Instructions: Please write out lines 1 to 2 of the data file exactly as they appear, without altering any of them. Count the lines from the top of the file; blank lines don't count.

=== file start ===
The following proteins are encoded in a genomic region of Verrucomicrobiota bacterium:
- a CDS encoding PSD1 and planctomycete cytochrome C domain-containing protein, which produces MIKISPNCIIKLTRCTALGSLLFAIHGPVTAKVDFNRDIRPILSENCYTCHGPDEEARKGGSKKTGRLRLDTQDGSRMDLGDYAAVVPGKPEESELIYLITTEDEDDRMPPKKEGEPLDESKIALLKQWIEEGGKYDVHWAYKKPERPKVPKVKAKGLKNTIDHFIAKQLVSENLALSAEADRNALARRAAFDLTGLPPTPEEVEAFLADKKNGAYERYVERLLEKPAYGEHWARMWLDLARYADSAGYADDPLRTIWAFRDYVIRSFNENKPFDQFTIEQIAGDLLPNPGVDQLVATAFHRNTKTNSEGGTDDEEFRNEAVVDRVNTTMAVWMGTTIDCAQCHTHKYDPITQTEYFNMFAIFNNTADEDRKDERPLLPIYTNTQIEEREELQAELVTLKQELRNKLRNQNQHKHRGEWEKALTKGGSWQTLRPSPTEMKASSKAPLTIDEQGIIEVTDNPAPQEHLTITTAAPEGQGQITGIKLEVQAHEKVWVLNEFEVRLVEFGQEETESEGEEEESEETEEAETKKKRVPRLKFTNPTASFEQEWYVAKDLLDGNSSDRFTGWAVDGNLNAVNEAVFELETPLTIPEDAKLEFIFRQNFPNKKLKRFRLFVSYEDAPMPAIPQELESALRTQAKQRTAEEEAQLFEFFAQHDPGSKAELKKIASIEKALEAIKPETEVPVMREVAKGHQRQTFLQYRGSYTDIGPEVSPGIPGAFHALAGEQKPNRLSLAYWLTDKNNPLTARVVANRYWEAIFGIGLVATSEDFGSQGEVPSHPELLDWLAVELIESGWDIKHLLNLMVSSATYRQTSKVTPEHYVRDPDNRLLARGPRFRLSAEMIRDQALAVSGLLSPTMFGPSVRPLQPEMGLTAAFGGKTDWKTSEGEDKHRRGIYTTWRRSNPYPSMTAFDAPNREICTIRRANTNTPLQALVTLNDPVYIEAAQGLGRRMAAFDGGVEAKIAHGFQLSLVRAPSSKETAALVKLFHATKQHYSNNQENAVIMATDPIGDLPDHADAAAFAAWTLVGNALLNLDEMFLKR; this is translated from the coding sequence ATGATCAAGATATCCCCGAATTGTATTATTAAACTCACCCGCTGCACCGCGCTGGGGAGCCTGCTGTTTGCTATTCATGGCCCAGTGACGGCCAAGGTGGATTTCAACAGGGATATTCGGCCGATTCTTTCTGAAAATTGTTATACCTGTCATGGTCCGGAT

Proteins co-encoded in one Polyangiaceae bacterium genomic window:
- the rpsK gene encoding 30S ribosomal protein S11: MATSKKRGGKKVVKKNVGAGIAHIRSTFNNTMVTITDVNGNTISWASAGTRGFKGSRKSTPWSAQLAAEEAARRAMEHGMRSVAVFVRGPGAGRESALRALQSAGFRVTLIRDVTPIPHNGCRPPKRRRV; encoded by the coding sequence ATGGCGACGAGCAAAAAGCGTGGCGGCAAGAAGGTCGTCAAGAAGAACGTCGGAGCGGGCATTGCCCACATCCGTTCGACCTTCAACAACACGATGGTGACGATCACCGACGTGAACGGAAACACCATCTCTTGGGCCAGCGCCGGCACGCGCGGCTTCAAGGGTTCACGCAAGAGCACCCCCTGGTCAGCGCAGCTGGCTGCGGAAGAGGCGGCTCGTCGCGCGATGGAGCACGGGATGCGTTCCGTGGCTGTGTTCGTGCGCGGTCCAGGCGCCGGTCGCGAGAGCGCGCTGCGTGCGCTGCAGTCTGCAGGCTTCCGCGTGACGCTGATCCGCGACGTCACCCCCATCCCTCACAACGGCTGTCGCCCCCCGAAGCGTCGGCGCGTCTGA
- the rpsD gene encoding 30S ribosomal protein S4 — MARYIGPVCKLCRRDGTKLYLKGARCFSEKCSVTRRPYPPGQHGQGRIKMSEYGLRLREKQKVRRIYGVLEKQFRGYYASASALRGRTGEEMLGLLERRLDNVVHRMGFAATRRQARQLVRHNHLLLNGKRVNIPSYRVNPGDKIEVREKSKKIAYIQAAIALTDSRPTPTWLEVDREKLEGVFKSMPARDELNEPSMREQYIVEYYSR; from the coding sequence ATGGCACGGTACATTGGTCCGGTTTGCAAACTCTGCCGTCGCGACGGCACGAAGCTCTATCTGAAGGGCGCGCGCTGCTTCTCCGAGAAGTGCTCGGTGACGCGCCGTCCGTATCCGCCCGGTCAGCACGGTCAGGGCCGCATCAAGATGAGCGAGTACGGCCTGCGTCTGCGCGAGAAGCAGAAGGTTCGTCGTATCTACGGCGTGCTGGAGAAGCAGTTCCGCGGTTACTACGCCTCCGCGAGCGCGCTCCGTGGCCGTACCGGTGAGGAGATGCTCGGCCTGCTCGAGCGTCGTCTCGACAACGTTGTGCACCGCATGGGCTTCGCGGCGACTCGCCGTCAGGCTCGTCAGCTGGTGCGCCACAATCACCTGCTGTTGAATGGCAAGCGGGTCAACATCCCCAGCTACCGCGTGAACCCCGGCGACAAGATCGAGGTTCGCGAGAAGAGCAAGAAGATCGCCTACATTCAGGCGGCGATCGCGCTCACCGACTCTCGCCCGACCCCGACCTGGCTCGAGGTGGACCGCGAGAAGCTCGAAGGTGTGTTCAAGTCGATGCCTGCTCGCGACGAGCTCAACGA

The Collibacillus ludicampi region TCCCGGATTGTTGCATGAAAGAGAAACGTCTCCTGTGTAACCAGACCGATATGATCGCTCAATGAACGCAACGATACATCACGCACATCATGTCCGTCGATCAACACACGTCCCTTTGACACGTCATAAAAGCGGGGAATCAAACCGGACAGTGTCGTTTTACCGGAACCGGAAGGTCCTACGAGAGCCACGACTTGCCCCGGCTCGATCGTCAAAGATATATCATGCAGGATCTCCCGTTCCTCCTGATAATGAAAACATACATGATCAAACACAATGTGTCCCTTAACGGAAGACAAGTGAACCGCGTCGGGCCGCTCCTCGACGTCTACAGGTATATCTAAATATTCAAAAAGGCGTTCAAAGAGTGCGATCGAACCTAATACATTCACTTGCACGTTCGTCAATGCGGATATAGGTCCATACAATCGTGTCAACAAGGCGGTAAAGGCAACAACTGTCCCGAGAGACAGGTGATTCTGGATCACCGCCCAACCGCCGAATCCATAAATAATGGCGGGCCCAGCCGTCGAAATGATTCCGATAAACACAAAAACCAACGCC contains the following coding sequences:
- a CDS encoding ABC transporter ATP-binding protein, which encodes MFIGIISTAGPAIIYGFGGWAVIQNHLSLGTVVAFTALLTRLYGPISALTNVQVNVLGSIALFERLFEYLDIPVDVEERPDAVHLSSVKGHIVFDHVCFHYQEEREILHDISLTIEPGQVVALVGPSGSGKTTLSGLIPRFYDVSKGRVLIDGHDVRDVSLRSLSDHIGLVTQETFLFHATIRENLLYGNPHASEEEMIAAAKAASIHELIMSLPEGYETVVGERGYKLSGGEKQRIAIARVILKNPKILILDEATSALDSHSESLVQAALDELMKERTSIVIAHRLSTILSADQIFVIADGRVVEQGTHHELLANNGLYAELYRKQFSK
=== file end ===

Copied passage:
The following proteins are encoded in a genomic region of Verrucomicrobiota bacterium:
- a CDS encoding PSD1 and planctomycete cytochrome C domain-containing protein, which produces MIKISPNCIIKLTRCTALGSLLFAIHGPVTAKVDFNRDIRPILSENCYTCHGPDEEARKGGSKKTGRLRLDTQDGSRMDLGDYAAVVPGKPEESELIYLITTEDEDDRMPPKKEGEPLDESKIALLKQWIEEGGKYDVHWAYKKPERPKVPKVKAKGLKNTIDHFIAKQLVSENLALSAEADRNALARRAAFDLTGLPPTPEEVEAFLADKKNGAYERYVERLLEKPAYGEHWARMWLDLARYADSAGYADDPLRTIWAFRDYVIRSFNENKPFDQFTIEQIAGDLLPNPGVDQLVATAFHRNTKTNSEGGTDDEEFRNEAVVDRVNTTMAVWMGTTIDCAQCHTHKYDPITQTEYFNMFAIFNNTADEDRKDERPLLPIYTNTQIEEREELQAELVTLKQELRNKLRNQNQHKHRGEWEKALTKGGSWQTLRPSPTEMKASSKAPLTIDEQGIIEVTDNPAPQEHLTITTAAPEGQGQITGIKLEVQAHEKVWVLNEFEVRLVEFGQEETESEGEEEESEETEEAETKKKRVPRLKFTNPTASFEQEWYVAKDLLDGNSSDRFTGWAVDGNLNAVNEAVFELETPLTIPEDAKLEFIFRQNFPNKKLKRFRLFVSYEDAPMPAIPQELESALRTQAKQRTAEEEAQLFEFFAQHDPGSKAELKKIASIEKALEAIKPETEVPVMREVAKGHQRQTFLQYRGSYTDIGPEVSPGIPGAFHALAGEQKPNRLSLAYWLTDKNNPLTARVVANRYWEAIFGIGLVATSEDFGSQGEVPSHPELLDWLAVELIESGWDIKHLLNLMVSSATYRQTSKVTPEHYVRDPDNRLLARGPRFRLSAEMIRDQALAVSGLLSPTMFGPSVRPLQPEMGLTAAFGGKTDWKTSEGEDKHRRGIYTTWRRSNPYPSMTAFDAPNREICTIRRANTNTPLQALVTLNDPVYIEAAQGLGRRMAAFDGGVEAKIAHGFQLSLVRAPSSKETAALVKLFHATKQHYSNNQENAVIMATDPIGDLPDHADAAAFAAWTLVGNALLNLDEMFLKR; this is translated from the coding sequence ATGATCAAGATATCCCCGAATTGTATTATTAAACTCACCCGCTGCACCGCGCTGGGGAGCCTGCTGTTTGCTATTCATGGCCCAGTGACGGCCAAGGTGGATTTCAACAGGGATATTCGGCCGATTCTTTCTGAAAATTGTTATACCTGTCATGGTCCGGAT